News broke over the weekend that Ray Tomlinson, widely credited as the inventor of email, had passed away at the age of 74. Tomlinson was the prime mover in the creation of a communication system that is still central to billions of peoples’ lives, and has been — correctly — praised as a genius.
Which is a bit odd given how his invention has generally been talked about.
If you were to take stock of how people felt about email last Friday, you’d have thought Tomlinson was an Alfred Nobel or a Robert Oppenheimer. “Email sucks,” the tune tends to go. “Email is the worst. Email is bad for your mental health and your business’s well-being. Email is a font of unceasing anxiety; a yoke to which, so long as computers exist, we will be fastened.”
I know this complaint well because it’s now 22 years old. (It may be older than that; it’s just much harder to search the private complaints of the military and academic users of early email.) In 1994, just a few years into the accelerating adoption of the World Wide Web, the New York Times was already describing anxiety over email’s omnipresence:
“I recently read about a large Japanese company that has instituted a ‘no communications’ hour between 9 A.M. and 10 A.M.,” said Juliet Schor, a senior lecturer on economics at Harvard University, who specializes in women in the workplace. “That means no phone calls, no faxes, even from the president of the company. And they are finding that this is the most productive time of the day for employees.”
That piece appeared in the “Style” section. Four days later, in “Home & Garden,” the Times ran this account from a technology researcher:
Sometimes one can get too much of a good thing. Gary Chapman, 41, who has a grant to do research on technological policy in the 21st century, estimated that he sometimes received 50 to 80 E-mail messages a day when he started using a free computer account about three years ago at Harvard College in Cambridge, Mass. “When I was getting tons of E-mail, I would let my E-mail drive my agenda for the day,” he said.
Mr. Chapman said he stopped using E-mail altogether for a while and felt that he had more control over his day. Now, he has resumed using it “but the volume is far, far less, with reason,” he said.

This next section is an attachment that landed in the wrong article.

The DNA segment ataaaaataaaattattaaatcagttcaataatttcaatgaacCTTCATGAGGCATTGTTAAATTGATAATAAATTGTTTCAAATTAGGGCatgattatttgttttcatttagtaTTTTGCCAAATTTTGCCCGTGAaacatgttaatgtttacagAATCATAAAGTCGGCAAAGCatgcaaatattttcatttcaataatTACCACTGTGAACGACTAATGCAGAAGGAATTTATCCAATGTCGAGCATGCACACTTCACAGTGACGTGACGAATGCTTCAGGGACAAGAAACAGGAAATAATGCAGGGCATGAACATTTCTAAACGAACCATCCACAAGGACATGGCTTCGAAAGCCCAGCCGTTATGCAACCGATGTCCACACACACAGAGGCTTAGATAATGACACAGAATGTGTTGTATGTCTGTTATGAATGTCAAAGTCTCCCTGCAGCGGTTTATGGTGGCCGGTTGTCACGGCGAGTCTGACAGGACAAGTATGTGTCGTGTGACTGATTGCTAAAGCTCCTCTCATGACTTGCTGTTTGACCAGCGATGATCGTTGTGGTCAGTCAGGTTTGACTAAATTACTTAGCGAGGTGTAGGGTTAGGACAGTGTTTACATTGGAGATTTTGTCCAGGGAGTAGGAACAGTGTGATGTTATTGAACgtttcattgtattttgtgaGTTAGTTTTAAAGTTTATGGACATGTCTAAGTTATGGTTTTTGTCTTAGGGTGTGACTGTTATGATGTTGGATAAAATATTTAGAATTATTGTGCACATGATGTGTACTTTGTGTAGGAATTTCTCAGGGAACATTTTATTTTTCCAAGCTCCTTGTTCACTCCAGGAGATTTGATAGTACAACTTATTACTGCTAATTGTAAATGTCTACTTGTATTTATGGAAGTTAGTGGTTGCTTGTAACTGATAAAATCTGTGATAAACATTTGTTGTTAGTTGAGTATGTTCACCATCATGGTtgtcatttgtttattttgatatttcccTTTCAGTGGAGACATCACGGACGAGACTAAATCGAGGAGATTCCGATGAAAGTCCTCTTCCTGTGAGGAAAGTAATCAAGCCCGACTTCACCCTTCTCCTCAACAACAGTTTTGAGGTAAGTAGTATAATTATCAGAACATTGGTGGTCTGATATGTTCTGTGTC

The complaints didn’t dissipate as email became more familiar. As Carol Hymowitz recalled in The Wall Street Journal in 1999:
Unquestionably, e-mail is speedy and commands attention. Discussions that once took 20 minutes just to arrange now can be completed in a few seconds. But the ease and speed at which information can be transmitted seems to encourage a glut of exchanges. One person on my staff not only keeps me informed of her every movement with dozens of e-mails daily but also forwards me copies of most messages she sends to others.
(Due respect, but that’s not email’s fault; that employee just sucks.)
By 2004, PC Magazine was already calling for the death of email, which had turned into a cumbersome nuisance:
First of all, too many people have not fully subscribed to e-mail. E-mail is a system that requires dedication from all users. You cannot take a month off and discard all your messages from that month. Years ago, before the spam problem, people could go on vacation and come back and clear out their in-boxes. But if you go away for seven days today and let your in-box languish, you can have up to 5,000 messages to clear. Mail gets lost in this process. Besides getting less mail myself, I’m noticing more and more messages disappearing into the ether, never to be answered.
(Earlier that year, Bill Gates had told audience at the World Economic Forum that “two years from now, spam will be solved.” He also promised that Microsoft was working on a search engine to trounce Google.)
At this point, “email is bad” had become a reliable subject for the business, lifestyle, and technology press. In 2007, Businessweek reported: